Italy is, with its approximately 7,500 kilometres of coastline, the country most involved in policies concerning protection and enrichment of resources of the Mediterranean, a sea of extreme wealth, but also of great fragility for biological balance and biodiversity. According to the United Nations Convention on the Law of the Sea (UNCLOS), Italy has jurisdiction and can exercise surveillance operations to protect its coasts, safety and environmental protection in the territorial sea, which extends up to 12 nautical miles from the baseline, and, for anti-immigration purposes, also to a wider area, up to 24 nautical miles. Our country is called to oversee large areas of the Mediterranean also for the important function of protecting human life at sea: in this case, the national authorities are responsible for the intervention on a Search and Rescue (SAR) area of 495,553 Km2, the largest in the Mediterranean.

Italy’s commitment to sustainable management of the Mediterranean, not only at an environmental and historical-cultural level, but also at an economic level, emerges, most recently, with the enactment of law 91/2021 which authorized the institution of an economic exclusive zone of Italy (EEZ, to be established with an enacting Presidential Decree), expressing the intention of our State to exercise its jurisdiction over all exploration, exploitation and conservation of sea resources, of the seabed and subsoil, up to 200 nautical miles from the baseline, with the aim of guaranteeing sustainable fishing, responsible exploitation of the subsoil and biodiversity. The establishment of the area involves not only the recognition of exploitation rights over resources, but also urges national authorities to safeguard the overall environmental balance, including the archaeological and historical heritage, far beyond the prerogatives of the coastal authorities on the high seas.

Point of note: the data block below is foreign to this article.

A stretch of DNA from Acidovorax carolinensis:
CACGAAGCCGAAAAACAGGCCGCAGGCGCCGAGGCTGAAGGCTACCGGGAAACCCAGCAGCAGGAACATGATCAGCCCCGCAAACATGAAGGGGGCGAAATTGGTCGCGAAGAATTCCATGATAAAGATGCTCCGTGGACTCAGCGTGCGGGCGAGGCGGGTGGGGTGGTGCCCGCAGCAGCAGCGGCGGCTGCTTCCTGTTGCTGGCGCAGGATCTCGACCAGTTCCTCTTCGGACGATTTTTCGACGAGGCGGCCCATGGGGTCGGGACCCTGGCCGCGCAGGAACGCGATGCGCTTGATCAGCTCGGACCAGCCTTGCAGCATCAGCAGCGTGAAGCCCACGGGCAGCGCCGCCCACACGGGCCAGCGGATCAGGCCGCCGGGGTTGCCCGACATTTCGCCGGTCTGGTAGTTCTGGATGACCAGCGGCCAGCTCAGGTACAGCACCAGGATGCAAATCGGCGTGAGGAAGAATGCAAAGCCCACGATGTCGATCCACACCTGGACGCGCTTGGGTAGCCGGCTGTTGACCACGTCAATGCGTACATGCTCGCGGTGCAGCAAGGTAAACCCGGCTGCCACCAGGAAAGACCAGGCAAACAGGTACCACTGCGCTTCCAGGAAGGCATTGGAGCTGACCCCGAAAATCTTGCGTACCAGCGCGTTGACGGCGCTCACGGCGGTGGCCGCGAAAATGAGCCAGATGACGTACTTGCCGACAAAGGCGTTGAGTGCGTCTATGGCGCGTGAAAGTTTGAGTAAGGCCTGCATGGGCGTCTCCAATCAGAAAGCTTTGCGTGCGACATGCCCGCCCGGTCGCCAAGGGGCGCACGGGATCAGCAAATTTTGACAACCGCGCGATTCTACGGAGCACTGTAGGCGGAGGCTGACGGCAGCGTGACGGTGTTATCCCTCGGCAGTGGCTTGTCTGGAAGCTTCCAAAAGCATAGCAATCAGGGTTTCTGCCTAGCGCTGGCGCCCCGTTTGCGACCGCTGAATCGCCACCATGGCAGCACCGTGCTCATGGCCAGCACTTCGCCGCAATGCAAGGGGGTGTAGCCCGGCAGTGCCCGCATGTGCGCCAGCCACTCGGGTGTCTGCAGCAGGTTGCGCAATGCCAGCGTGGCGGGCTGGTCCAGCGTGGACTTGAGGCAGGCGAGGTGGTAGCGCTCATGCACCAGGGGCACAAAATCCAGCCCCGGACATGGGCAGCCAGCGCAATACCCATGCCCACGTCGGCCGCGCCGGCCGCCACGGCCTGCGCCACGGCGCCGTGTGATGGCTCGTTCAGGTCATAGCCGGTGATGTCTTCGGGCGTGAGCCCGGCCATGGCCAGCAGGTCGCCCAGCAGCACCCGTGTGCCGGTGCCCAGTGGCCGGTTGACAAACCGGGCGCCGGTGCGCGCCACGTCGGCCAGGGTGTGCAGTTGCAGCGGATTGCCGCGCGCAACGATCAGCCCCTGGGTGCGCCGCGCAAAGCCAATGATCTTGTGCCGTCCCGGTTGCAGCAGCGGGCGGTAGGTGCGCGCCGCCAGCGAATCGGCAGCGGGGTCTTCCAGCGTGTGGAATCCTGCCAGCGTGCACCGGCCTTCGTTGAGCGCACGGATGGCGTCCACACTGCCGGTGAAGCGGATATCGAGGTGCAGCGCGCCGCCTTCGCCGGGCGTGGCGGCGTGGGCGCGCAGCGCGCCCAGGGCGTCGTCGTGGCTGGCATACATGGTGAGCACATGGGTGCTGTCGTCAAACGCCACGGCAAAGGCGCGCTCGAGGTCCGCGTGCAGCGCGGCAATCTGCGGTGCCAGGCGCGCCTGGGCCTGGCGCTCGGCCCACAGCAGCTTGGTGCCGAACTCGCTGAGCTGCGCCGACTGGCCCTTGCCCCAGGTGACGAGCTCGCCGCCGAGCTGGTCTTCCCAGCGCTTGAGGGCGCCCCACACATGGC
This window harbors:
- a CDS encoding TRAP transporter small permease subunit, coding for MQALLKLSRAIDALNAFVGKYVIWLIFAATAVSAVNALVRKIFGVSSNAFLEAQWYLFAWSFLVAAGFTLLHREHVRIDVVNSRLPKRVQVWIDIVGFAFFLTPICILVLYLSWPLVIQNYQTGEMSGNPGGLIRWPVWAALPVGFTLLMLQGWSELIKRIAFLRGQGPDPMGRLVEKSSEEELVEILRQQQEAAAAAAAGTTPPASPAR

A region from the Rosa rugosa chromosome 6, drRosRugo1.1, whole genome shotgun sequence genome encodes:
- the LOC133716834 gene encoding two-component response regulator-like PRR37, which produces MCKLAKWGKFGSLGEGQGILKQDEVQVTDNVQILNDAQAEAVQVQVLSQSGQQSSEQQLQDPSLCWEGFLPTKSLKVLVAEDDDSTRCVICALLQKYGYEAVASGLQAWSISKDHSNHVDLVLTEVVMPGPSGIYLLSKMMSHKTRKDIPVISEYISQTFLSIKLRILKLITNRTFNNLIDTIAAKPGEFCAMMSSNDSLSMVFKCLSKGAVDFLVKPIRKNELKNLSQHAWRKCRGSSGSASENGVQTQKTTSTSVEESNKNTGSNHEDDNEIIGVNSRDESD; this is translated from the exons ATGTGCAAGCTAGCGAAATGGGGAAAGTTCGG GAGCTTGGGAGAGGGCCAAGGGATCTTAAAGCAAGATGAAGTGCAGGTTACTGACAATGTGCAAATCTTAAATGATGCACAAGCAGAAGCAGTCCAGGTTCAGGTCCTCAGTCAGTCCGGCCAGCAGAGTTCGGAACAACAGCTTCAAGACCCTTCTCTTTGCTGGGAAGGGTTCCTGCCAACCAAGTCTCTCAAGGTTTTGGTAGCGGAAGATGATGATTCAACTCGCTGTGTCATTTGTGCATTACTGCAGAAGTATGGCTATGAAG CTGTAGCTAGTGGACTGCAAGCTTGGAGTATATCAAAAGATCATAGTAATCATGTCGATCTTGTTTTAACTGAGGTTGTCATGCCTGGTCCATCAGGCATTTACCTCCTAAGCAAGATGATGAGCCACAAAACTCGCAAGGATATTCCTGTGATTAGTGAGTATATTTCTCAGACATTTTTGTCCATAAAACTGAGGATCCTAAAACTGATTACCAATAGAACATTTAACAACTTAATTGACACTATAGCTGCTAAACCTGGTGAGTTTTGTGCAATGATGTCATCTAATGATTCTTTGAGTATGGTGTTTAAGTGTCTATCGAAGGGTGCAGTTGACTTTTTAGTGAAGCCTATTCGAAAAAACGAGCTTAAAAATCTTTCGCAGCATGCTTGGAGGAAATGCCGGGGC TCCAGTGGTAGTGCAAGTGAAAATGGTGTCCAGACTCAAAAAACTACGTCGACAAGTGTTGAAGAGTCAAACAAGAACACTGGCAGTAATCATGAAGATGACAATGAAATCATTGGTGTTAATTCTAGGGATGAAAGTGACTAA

Italy’s commitment in the Mediterranean had already been expressed with the establishment of the ecological protection zone (law 61/2006; d.P.R. 209/2011) in the north-western Mediterranean, in the Tyrrhenian Sea and in the Ligurian Sea, according to the rules of UNCLOS and those of the UNESCO Convention on the Protection of Underwater Cultural Heritage. The most recent institution of the EEZ extends national jurisdiction over the management of fish stocks and other marine resources, according to the policy, adopted by the various European countries, to guarantee greater impact of European choices in the protection of a closed sea, with an inestimable biological value, being at the same time extremely fragile. Among the Mediterranean countries that have established EEZs are Cyprus, Egypt, Israel, Lebanon, Morocco, Monaco, Syria and Turkey, but also Croatia, France, Spain, Tunisia and Libya. The Mediterranean is increasingly becoming a common space, also from a legal point of view, whose protection and surveillance is guaranteed, at a European level (the EU has competences in the framework of the common fisheries policy, environmental and protection of external borders matters) by the national authorities that will increasingly operate as a European Border and Coast Guard, under the coordination of the European Agencies for Safety at Sea (EMSA), on fishing (EFCA) and external border control (Frontex).